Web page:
Mr. Lessig’s analysis of the distorting effects of money is, in the main, dead on. The problems with “Republic, Lost” lie elsewhere. While he insists, again quoting Thoreau, that to hack at the “branches of evil” is futile, campaign finance reform is, in itself, arguably an inadequate ax.
With billions of dollars at stake, corporations — and powerful interests in general — have consistently found ways both to avoid and evade obstacles. Those with power have an unbroken record of finding ways to navigate around reform laws or turn regulatory standards to their own advantage.
For example, the primary users of the Freedom of Information Act are not journalists and crusaders seeking to reveal illicit activities; they are businesses seeking to find out what government regulators are up to and what their competitors have disclosed to government agencies.
Similarly, Congressional reforms requiring publicly recorded committee votes are not of most use to the news media or constituents; they help lobbyists verify whether targeted officials have lived up to their promises to vote for or against major amendments.
Mr. Lessig’s $50 voucher system could theoretically be used to gain corrupt advantage. Heavily regulated big companies already specialize in amassing employee contributions into “bundles” for influential members of Congress. What is to prevent bundling on an even larger scale using new employee vouchers?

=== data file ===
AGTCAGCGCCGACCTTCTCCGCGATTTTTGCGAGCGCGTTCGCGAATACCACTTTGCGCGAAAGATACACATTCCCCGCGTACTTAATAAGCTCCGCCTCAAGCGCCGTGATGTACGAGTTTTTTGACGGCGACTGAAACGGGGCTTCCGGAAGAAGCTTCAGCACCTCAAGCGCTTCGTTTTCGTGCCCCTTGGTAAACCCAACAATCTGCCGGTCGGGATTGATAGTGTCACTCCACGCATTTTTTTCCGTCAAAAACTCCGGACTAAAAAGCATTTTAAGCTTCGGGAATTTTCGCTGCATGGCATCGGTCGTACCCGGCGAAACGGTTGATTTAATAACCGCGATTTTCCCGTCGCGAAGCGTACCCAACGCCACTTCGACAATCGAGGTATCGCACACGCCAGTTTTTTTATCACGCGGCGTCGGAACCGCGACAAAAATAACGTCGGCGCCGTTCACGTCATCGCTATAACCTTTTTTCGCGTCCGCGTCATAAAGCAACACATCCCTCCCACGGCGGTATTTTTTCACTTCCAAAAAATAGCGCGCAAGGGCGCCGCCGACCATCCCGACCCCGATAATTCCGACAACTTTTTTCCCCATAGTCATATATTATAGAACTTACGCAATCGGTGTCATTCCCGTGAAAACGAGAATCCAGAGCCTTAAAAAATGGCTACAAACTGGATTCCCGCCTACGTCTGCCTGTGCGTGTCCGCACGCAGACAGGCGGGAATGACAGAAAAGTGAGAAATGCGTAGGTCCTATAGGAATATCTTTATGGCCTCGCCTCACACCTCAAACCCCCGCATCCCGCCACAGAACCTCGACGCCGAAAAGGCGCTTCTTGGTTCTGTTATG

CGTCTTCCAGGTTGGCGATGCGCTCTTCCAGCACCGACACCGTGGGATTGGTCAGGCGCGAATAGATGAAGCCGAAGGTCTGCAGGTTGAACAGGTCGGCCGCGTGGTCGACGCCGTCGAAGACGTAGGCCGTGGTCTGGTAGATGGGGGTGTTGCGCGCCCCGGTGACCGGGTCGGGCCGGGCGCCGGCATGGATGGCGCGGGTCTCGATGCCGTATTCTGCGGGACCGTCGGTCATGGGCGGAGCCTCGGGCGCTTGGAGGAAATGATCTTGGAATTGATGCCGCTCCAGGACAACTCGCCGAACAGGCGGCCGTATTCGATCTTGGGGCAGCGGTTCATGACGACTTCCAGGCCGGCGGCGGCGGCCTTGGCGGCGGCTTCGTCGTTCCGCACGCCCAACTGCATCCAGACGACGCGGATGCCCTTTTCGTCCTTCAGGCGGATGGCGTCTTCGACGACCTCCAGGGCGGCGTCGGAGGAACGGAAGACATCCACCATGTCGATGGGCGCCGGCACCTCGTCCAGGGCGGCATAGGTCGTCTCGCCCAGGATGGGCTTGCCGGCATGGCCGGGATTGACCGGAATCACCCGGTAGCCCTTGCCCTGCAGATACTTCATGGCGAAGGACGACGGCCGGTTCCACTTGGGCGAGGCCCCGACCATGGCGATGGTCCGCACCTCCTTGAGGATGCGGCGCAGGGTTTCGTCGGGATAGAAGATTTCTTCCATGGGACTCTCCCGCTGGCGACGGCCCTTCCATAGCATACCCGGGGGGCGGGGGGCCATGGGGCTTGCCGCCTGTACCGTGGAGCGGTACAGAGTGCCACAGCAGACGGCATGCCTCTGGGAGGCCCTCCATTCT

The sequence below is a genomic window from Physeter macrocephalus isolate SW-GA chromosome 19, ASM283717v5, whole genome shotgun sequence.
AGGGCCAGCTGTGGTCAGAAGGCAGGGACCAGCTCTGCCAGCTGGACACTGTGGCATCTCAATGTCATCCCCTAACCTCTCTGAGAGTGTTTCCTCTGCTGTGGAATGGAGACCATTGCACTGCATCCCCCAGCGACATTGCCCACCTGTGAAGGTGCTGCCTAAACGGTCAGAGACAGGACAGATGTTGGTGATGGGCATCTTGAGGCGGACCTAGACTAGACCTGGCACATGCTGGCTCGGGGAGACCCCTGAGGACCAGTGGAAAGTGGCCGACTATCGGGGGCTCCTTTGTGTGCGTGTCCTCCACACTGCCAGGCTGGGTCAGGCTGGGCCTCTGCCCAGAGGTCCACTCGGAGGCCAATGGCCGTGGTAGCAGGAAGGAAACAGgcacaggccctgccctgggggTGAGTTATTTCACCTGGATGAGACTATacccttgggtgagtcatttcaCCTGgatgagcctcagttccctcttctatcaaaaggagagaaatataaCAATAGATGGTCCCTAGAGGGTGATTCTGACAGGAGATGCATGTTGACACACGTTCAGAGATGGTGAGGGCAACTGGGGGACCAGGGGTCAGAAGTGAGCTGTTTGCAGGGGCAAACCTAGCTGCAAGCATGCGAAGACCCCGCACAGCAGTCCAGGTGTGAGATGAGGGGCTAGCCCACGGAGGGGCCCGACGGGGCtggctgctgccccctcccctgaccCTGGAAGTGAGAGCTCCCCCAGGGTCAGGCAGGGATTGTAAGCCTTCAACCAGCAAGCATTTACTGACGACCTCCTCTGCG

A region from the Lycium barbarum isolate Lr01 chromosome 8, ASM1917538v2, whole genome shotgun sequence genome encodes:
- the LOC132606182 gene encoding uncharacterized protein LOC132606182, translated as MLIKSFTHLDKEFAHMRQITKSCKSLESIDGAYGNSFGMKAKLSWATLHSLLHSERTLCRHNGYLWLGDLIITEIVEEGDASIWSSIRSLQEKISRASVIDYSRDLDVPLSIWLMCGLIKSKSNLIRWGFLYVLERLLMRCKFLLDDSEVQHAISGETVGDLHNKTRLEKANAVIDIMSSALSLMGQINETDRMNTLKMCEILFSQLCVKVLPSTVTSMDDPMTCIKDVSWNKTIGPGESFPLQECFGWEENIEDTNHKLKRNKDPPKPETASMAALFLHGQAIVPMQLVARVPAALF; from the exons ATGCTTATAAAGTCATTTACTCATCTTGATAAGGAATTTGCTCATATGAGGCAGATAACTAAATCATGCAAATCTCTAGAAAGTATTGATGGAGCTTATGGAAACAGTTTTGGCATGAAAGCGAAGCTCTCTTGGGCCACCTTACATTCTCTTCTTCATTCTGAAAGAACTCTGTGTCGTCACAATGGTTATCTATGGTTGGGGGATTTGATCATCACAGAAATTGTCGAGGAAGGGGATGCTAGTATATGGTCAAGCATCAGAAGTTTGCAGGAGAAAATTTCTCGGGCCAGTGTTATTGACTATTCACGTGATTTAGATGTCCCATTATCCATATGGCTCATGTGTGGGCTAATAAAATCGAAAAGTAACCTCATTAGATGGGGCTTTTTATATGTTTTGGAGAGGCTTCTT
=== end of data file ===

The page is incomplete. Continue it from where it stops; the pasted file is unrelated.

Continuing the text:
The unlikelihood of success has not deterred Mr. Lessig, and he deserves respect for his determination. In his career to date he has tackled the government’s “Neanderthal policy” toward regulation of the Internet and has argued for an overhaul of the copyright system in a digital environment.
The underlying rationale for his shift of focus, from digital freedom to the power of money in politics, can be seen in Congress this week. The House Judiciary Committee is preparing legislation, the Stop Online Piracy Act, for approval by the full House. The measure is a setback for Mr. Lessig and others opposed to what they consider the suppression of free speech on the Internet.
More important, however — and regardless of the outcome — the legislative battle has not been a struggle to determine what is in the best public interest, but rather a titanic war of special interests.
On one side are office holders beholden to the deep-pocketed donors whose profits depend on open Internet access, like Google, Oracle and other Silicon Valley tech giants (along with less obvious allies like civil-liberties and human-rights groups). On the other side are House and Senate members beholden to campaign contributors like the powerful content providers NBC, Fox, Disney, music companies, Comcast, AT&T and Verizon — as well as the United States Chamber of Commerce.
Breaking the dependence of Congress on special-interest contributions, Mr. Lessig maintains, would give first priority to citizens and secondary consideration to the claims of corporate and trade association lobbyists in just such important discussions.
While he has stepped away from the digital debate, he has remained committed to the least cynical path, a commitment increasingly rare and one to be valued.

Thomas B. Edsall, an online columnist for The New York Times’s Campaign Stops blog, is a professor of journalism at Columbia University and the author of the coming book “The Age of Austerity: How Scarcity Will Remake American Politics.”